Inclusive fitness is a term in evolution that describes the total proportion of genes that an individual organism contributes to the next generation. Fitness is usually divided into two categories Direct fitness or Darwinian fitness and indirect fitness. For many years after Charles Darwin published his theory most people focused on direct fitness, which was just a measurement of direct descendants. However, in 1964 W.D. Hamilton published a book that outlined how indirect fitness could be just as important if not more important than direct fitness. Hamilton realized that an organism's genetic relatives could also contribute that organism's genes into the next generation so any aid given to ones relatives to aid in their reproduction could increase fitness indirectly. The likelihood that aid given to a relative would translate into a fitness benefit is proportional to how many genes that relative shares with you. So offspring of a brother or sister is a larger fitness benefit then the offspring of a half-sibling or cousin. This led to the development of Hamilton's rule to mathematically describe the relationship that would allow nepotism to evolve. This is commonly written as c<rb with c correspond to the cost of an act, r the co-efficient of relatedness (the proportion of genes shared in common), and b is the benefit to the relative. So if the cost to an organism is less than the benefit to the relative time the co-efficient of relatedness it would be adaptive to aid ones relative.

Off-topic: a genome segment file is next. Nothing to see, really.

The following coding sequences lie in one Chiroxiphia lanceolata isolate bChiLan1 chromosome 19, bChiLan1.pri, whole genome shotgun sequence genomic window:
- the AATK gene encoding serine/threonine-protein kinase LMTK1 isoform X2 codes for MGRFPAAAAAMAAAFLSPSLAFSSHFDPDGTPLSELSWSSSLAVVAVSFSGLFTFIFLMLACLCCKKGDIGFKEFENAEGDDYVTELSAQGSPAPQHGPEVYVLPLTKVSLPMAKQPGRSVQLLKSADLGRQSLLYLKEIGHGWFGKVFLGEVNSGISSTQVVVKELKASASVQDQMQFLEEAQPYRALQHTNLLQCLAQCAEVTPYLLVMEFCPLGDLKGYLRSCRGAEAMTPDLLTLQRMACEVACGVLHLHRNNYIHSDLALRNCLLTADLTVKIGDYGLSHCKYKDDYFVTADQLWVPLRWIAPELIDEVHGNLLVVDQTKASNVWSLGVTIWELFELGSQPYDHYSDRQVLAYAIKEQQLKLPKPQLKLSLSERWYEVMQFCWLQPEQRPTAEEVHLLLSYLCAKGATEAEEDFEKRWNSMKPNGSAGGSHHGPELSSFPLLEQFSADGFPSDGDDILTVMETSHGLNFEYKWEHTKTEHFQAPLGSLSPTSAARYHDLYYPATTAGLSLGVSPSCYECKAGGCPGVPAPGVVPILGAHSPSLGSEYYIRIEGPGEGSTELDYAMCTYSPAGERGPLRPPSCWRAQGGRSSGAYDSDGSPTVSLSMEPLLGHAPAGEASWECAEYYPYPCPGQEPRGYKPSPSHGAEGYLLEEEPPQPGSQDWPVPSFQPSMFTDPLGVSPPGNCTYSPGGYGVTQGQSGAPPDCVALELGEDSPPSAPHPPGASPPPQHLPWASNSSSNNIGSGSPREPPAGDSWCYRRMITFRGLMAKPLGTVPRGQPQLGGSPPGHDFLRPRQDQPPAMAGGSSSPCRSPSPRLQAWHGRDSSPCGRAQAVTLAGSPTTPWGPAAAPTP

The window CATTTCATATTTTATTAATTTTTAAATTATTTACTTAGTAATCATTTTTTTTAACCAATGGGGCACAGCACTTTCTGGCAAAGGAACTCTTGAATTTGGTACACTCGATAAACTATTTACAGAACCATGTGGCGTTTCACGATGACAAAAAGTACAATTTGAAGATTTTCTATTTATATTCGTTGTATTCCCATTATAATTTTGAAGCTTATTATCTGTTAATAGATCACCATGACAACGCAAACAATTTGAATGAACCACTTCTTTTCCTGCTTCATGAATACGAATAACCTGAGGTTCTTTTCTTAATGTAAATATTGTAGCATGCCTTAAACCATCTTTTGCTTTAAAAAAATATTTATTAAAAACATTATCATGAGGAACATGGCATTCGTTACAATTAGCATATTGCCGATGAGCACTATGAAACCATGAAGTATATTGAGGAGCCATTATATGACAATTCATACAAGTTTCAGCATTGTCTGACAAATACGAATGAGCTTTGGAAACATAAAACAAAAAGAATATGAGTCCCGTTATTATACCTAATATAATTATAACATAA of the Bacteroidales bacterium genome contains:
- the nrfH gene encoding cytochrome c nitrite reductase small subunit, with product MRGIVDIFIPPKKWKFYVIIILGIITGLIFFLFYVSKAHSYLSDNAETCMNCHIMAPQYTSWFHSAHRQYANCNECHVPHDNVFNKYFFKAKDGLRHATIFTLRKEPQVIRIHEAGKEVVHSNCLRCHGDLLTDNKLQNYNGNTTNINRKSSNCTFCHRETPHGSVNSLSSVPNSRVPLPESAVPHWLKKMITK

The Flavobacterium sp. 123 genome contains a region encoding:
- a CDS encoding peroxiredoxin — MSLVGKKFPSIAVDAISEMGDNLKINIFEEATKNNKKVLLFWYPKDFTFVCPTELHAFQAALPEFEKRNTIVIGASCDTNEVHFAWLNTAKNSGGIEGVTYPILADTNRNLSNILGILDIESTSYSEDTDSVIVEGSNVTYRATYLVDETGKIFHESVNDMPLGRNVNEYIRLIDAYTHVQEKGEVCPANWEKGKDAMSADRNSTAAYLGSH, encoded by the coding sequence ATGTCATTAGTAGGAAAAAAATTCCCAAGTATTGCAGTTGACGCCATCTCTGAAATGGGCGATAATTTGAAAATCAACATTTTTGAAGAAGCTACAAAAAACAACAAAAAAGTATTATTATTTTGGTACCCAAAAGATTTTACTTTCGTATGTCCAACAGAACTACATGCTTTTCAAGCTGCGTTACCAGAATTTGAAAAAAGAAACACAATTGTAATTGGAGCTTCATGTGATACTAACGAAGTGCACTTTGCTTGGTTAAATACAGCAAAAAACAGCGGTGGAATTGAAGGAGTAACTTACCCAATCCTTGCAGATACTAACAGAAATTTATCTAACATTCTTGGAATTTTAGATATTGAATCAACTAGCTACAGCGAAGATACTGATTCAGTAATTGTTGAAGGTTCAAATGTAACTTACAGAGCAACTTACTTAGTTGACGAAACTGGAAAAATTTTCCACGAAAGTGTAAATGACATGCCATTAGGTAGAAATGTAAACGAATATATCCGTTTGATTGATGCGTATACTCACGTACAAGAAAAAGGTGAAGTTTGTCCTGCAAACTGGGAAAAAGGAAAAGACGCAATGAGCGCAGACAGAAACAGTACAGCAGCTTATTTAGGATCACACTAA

This rule has been used in evolutionary biology, behavioral ecology, and evolutionary psychology to describe a wide range of behaviors. Most famous is Robert Triver's parent-offspring conflict theory which attempts to explain the conflict between parents and their children using Hamilton's rule. Triver's pointed out that to a parent each of one's offspring is related by 0.5 so all are viewed equally so the parent wants benefits to be distributed to each offspring equally. However, each individual offspring views them selves (r=1) as twice as valuable as its siblings (r=0.5) so it wants twice the investment as its siblings get. This sets the stage for conflict to emerge.


  • Campbell, N., Reece, J., et al. 2002. Biology. 6th ed. San Francisco, California. pp. 1145-1148.
  • Hamilton, W. D. 1964 The Genetical Evolution of Social Behaviour I and II, J. Theor. Biol. v7, pp 1-16, and 17-52
  • Hamilton, W. D. 1975, Innate Social Aptitudes of Man: an Approach from Evolutionary Genetics, in Robin Fox (ed.), Biosocial Anthropology, Malaby Press, London, 133-153 (IF including altruism to fellow altruists among strangers discussed herein)
  • Buss, D.M. (2004). Evolutionary Psychology: The New Science of the Mind. Boston: Pearson Education, Inc.

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